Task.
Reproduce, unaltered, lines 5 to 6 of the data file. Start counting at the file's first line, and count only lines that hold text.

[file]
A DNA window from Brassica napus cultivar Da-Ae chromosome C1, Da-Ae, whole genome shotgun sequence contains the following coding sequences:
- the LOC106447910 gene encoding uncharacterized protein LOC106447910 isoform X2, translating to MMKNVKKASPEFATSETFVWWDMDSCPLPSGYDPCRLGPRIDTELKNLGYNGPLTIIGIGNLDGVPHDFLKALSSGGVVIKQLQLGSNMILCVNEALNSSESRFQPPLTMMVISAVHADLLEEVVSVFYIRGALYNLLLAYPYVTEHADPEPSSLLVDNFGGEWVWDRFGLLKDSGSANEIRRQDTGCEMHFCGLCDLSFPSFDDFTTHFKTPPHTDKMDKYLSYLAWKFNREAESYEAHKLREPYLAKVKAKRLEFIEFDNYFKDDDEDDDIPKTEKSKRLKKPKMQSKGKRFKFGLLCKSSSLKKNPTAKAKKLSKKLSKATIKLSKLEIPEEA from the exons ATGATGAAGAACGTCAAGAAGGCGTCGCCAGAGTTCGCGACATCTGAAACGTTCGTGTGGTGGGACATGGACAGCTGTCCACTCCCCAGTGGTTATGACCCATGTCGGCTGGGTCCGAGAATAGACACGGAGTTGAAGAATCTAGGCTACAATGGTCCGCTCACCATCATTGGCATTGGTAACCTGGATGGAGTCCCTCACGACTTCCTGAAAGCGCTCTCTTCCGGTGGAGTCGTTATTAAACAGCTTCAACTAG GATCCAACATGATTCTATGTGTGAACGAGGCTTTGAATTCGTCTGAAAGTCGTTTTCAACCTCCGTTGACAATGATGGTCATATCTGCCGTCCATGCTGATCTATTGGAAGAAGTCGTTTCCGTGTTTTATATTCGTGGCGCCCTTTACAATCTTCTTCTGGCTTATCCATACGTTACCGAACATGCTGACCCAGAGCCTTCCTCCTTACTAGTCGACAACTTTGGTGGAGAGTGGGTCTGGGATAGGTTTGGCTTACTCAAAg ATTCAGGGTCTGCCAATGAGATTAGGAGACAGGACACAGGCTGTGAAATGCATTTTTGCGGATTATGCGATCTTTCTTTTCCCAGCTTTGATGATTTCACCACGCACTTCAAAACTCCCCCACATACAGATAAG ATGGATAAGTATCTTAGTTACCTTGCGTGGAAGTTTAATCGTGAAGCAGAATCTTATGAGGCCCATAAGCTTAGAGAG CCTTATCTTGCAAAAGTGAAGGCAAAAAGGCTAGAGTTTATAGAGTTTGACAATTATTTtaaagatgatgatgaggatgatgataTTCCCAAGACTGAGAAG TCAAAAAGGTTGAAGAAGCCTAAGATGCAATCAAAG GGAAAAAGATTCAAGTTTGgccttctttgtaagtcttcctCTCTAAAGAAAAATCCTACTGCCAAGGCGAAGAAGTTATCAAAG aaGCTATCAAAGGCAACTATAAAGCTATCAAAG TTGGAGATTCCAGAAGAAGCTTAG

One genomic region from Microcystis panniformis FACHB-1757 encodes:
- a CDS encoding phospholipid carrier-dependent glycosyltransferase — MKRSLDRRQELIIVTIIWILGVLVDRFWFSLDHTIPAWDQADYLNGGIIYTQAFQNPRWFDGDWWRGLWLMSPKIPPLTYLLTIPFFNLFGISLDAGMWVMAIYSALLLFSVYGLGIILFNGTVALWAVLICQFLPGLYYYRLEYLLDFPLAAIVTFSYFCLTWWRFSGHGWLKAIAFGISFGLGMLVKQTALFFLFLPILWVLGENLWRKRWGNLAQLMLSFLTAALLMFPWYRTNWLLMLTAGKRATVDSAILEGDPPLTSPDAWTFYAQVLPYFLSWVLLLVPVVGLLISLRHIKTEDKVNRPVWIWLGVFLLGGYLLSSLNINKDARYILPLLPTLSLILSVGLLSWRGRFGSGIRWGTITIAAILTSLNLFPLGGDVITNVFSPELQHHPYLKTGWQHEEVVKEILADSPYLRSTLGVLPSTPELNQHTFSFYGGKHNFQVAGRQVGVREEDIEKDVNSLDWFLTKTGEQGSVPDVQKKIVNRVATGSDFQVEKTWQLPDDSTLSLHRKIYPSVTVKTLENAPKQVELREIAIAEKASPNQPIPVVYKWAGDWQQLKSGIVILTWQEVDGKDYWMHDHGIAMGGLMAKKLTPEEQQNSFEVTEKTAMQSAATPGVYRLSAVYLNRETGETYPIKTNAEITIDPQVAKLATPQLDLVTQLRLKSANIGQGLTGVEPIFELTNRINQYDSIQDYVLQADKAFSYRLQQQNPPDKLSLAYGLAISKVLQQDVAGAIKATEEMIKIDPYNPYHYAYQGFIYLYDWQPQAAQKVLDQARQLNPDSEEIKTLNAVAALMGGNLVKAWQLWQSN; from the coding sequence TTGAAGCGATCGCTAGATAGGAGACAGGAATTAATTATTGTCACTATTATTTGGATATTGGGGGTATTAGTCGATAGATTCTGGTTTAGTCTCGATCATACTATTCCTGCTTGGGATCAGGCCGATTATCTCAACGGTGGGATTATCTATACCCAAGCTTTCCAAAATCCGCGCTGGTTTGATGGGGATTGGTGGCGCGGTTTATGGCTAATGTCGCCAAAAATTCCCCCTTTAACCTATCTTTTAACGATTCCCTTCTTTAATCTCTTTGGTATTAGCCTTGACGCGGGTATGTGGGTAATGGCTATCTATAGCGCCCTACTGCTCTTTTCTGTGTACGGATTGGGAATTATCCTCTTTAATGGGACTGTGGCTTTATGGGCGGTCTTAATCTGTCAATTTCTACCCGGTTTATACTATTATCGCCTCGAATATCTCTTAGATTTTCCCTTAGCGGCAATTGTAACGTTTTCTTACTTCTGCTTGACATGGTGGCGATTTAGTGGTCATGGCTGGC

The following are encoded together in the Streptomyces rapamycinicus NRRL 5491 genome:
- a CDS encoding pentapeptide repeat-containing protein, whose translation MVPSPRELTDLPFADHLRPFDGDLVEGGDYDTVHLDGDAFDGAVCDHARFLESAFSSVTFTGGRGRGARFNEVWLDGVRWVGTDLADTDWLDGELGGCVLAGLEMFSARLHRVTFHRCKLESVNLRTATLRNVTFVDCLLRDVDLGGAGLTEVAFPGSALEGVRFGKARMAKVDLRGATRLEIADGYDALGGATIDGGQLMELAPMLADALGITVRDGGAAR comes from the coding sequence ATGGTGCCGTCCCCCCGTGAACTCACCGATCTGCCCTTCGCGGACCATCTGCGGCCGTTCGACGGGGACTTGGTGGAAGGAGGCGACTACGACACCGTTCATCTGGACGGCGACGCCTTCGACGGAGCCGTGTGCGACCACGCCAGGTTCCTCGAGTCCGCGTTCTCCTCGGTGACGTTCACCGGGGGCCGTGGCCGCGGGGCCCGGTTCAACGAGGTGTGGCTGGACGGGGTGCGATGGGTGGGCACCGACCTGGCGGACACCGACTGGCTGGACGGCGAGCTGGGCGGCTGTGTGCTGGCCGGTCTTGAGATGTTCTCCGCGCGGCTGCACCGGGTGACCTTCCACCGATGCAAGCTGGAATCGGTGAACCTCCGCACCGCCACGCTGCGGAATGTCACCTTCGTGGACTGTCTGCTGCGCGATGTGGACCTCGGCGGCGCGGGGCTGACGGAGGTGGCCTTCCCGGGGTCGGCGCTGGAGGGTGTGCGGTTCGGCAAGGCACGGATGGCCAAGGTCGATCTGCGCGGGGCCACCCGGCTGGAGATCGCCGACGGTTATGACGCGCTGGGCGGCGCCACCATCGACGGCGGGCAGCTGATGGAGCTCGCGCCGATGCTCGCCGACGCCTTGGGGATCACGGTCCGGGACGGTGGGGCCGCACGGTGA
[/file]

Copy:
The following are encoded together in the Streptomyces rapamycinicus NRRL 5491 genome:
- a CDS encoding pentapeptide repeat-containing protein, whose translation MVPSPRELTDLPFADHLRPFDGDLVEGGDYDTVHLDGDAFDGAVCDHARFLESAFSSVTFTGGRGRGARFNEVWLDGVRWVGTDLADTDWLDGELGGCVLAGLEMFSARLHRVTFHRCKLESVNLRTATLRNVTFVDCLLRDVDLGGAGLTEVAFPGSALEGVRFGKARMAKVDLRGATRLEIADGYDALGGATIDGGQLMELAPMLADALGITVRDGGAAR comes from the coding sequence ATGGTGCCGTCCCCCCGTGAACTCACCGATCTGCCCTTCGCGGACCATCTGCGGCCGTTCGACGGGGACTTGGTGGAAGGAGGCGACTACGACACCGTTCATCTGGACGGCGACGCCTTCGACGGAGCCGTGTGCGACCACGCCAGGTTCCTCGAGTCCGCGTTCTCCTCGGTGACGTTCACCGGGGGCCGTGGCCGCGGGGCCCGGTTCAACGAGGTGTGGCTGGACGGGGTGCGATGGGTGGGCACCGACCTGGCGGACACCGACTGGCTGGACGGCGAGCTGGGCGGCTGTGTGCTGGCCGGTCTTGAGATGTTCTCCGCGCGGCTGCACCGGGTGACCTTCCACCGATGCAAGCTGGAATCGGTGAACCTCCGCACCGCCACGCTGCGGAATGTCACCTTCGTGGACTGTCTGCTGCGCGATGTGGACCTCGGCGGCGCGGGGCTGACGGAGGTGGCCTTCCCGGGGTCGGCGCTGGAGGGTGTGCGGTTCGGCAAGGCACGGATGGCCAAGGTCGATCTGCGCGGGGCCACCCGGCTGGAGATCGCCGACGGTTATGACGCGCTGGGCGGCGCCACCATCGACGGCGGGCAGCTGATGGAGCTCGCGCCGATGCTCGCCGACGCCTTGGGGATCACGGTCCGGGACGGTGGGGCCGCACGGTGA